An important aspect of duty of care is to share travel safety tips with your attendees, tailored to the city or region where you are holding your meeting. Matthew Bradley, regional security director, Americas, at International SOS and Control Risks, shares the following basic tips for meeting attendees.
Maintain a low profile
Don’t draw attention to yourself while in public or share any personal information about your profession or finances. Sharing personal facts increases your risk.
Be aware of cultural differences
Take the time to research the location to which you are traveling so you understand local practices and act appropriately.
Carry contact information
Know who to contact if you’re in a medical or security emergency, a local medical or diplomatic contact. Carry a map and contact information and learn a few phrases in the local language and listen to the news.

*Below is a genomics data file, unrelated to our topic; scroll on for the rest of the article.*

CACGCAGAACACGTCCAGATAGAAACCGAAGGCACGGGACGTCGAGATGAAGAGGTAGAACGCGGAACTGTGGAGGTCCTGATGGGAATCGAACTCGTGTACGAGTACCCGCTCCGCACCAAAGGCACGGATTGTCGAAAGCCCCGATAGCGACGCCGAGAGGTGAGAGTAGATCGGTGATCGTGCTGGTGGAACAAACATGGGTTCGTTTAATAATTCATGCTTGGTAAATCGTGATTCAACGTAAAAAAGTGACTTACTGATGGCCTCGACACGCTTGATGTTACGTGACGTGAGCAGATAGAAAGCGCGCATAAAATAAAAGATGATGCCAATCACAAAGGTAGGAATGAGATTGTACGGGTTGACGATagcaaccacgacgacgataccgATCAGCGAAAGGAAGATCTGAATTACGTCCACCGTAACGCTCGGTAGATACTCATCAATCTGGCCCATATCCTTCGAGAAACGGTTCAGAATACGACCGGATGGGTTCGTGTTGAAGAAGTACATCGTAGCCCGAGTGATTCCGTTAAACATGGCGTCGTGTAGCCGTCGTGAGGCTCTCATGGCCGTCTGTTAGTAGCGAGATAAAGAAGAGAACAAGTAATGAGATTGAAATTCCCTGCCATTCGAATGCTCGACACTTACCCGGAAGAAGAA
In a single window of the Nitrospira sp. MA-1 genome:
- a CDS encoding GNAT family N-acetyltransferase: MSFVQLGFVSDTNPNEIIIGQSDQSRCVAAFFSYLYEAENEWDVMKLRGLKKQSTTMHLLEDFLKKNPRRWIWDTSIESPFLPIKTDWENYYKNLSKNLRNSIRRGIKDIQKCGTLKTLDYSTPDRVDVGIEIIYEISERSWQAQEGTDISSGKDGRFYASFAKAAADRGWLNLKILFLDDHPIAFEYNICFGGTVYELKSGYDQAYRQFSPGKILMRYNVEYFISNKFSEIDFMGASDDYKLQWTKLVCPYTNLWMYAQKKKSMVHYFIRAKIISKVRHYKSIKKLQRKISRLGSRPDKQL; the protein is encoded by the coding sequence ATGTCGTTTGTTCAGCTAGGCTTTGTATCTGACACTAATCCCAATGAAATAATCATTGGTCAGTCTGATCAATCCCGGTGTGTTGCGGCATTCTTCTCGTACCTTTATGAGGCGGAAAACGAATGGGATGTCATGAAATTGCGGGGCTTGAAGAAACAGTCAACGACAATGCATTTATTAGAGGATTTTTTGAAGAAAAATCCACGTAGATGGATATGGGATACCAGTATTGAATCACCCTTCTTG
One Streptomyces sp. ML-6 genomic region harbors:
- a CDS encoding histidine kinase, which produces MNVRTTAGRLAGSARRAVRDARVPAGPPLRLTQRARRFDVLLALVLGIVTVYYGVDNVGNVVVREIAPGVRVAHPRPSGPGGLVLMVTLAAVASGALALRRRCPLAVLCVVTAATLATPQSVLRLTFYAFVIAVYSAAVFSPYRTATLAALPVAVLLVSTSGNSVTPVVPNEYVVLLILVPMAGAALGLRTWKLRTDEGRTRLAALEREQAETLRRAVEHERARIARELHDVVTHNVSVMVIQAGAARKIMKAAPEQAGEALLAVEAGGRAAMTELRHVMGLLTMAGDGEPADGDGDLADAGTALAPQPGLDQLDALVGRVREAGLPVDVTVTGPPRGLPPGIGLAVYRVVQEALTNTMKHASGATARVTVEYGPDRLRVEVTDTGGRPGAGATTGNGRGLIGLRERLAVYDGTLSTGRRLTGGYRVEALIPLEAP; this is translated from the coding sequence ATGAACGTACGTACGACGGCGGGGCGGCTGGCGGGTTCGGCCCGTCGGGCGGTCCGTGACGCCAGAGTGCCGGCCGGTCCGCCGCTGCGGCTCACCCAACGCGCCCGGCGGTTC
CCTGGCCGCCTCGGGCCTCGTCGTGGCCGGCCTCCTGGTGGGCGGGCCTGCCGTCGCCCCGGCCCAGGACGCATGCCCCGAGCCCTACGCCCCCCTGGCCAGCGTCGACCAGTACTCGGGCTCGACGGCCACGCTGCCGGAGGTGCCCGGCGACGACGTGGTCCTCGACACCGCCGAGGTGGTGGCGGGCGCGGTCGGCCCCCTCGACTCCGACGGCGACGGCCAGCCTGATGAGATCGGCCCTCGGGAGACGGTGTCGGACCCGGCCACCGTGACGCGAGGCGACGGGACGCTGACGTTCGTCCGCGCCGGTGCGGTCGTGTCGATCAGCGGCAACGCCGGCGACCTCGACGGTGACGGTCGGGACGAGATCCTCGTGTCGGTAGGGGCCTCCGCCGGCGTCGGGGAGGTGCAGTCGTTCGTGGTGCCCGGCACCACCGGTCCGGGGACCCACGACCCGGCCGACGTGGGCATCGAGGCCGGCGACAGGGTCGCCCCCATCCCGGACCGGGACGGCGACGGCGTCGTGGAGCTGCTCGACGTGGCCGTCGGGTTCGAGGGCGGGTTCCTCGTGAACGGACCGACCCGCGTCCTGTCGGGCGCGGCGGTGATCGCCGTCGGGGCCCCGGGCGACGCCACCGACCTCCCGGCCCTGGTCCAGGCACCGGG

Be sure you can make international calls; have a charger that works in that particular country; and pre-program essential contact information. Make sure friends and family know how to stay in touch.
Share your travel documents
Leave copies of your travel documents—such as a passport and itinerary—with someone you trust and carry an extra copy of your passport as well.
The threat of terrorism and natural disasters is far exceeded by the danger of traffic accidents. In fact, vehicle crashes are the number-one hazard for travelers. In many parts of the world, driving is chaotic, streets are crowded and roads are under-maintained. Do not try to drive on your own. Instead, look for a trusted driver, always wear your seatbelt and speak up if you feel unsafe.